Thailand’s New Prime Minister Vows Swift Action to Address Economic Challenges

 Thailand’s New Prime Minister Vows Swift Action to Address Economic Challenges

Prime Minister Srettha Thavisin announces a series of measures to revive Thailand’s post-pandemic economy in his inaugural speech to Parliament.

Thailand’s newly appointed Prime Minister, Srettha Thavisin, has wasted no time in pledging rapid solutions to address the country’s economic woes in the aftermath of the pandemic. His ambitious plans include providing cash incentives to boost spending and addressing the escalating energy costs.

Srettha unveiled his commitments during his inaugural address to Parliament on Monday, following four months of political uncertainty marked by a deadlock among lawmakers in forming a government. A member of the populist Pheu Thai Party, Srettha transitioned into politics from a successful career in real estate development. His government faces high expectations and the urgent need to tackle a wide range of economic, political, and social challenges during its four-year term.

The prime minister characterized Thailand’s economy, which suffered a significant downturn due to the COVID-19 pandemic severely impacting its tourism industry, as “a sick person.” He emphasized the necessity of stimulating both tourism and spending to avert the risk of an economic recession.

The proposed stimulus measures include the fulfillment of a campaign promise to distribute 10,000 baht ($280) to all Thai citizens aged 16 and older. Srettha believes this injection of funds will not only be distributed nationwide but also create jobs and generate economic activity while benefiting the government’s revenue.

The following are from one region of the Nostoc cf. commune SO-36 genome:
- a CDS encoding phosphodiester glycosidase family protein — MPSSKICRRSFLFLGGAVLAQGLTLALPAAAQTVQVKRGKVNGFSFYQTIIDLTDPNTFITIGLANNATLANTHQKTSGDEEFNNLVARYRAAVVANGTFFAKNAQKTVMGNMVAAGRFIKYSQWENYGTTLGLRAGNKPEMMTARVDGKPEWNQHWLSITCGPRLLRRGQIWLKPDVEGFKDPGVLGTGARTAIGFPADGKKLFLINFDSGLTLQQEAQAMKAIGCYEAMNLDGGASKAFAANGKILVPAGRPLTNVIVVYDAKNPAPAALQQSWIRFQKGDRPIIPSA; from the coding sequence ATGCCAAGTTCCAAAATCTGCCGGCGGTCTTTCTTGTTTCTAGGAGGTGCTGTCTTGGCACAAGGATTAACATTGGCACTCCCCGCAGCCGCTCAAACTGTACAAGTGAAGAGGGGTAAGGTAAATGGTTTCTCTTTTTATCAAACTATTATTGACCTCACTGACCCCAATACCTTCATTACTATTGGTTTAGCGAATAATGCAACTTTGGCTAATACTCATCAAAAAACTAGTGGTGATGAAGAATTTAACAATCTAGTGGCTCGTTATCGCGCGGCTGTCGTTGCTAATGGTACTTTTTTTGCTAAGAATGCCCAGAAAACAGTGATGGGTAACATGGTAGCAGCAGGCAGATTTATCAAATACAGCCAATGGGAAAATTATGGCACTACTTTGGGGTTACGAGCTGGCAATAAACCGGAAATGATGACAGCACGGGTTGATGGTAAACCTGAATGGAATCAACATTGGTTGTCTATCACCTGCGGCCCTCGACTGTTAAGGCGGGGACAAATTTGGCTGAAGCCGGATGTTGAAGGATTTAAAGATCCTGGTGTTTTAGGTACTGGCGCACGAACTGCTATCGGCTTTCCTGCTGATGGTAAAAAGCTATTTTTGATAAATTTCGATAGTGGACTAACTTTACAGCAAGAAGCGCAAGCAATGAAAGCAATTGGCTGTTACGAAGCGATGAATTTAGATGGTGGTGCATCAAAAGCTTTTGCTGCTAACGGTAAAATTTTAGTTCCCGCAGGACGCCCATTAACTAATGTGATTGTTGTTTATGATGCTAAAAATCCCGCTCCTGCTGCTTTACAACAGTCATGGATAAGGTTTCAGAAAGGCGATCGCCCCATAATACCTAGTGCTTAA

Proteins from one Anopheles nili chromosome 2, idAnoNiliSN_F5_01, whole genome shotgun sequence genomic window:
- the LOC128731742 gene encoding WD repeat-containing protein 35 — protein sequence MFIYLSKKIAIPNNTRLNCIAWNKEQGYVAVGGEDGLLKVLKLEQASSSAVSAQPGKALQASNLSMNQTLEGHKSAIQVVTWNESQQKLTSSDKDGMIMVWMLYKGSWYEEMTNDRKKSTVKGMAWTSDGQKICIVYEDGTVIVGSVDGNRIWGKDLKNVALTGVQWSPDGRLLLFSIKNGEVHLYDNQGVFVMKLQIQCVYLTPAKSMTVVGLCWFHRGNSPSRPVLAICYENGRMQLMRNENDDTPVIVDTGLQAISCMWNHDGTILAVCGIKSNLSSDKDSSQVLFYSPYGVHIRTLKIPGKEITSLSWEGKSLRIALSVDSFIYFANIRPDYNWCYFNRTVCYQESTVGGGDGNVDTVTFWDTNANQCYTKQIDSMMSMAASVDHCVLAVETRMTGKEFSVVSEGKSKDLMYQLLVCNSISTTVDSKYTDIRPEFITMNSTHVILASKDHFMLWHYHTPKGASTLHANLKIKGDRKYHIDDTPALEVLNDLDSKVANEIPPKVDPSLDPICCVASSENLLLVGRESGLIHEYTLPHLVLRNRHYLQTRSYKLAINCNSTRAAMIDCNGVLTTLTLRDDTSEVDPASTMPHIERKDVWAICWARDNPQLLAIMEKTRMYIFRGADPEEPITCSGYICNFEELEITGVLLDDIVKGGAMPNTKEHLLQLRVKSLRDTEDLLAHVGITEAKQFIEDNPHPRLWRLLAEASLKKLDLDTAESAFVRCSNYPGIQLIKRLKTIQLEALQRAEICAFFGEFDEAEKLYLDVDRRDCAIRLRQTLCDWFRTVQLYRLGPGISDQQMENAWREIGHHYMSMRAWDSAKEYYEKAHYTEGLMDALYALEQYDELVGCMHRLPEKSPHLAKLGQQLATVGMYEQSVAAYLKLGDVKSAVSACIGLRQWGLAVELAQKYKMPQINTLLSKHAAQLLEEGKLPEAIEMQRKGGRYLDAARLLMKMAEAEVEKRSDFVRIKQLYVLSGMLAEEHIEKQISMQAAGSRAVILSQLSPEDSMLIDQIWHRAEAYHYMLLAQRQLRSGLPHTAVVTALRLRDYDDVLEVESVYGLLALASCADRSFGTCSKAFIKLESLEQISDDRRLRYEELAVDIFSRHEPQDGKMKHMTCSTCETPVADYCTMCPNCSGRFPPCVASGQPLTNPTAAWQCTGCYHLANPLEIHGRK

Srettha has previously estimated that this initiative, which has faced some criticism regarding its sustainability, could cost up to 560 billion baht ($15.8 billion) and aims to implement it by the first quarter of the next year.

In his address, the prime minister also committed to addressing the country’s growing debt concerns. He noted that public debt had risen to over 60 percent of Thailand’s gross domestic product (GDP) in 2023, while household debt had surged to more than 90 percent of GDP this year.

Furthermore, the government plans to mitigate escalating energy costs and promote tourism. This includes waiving visa fees for visitors from specific countries and enhancing airport infrastructure to accommodate more incoming flights to Thailand.

Srettha emphasized that the government would seek to amend the current military-installed constitution, adopting a process that allows for public participation in the constitutional changes.

image source: wikipedia

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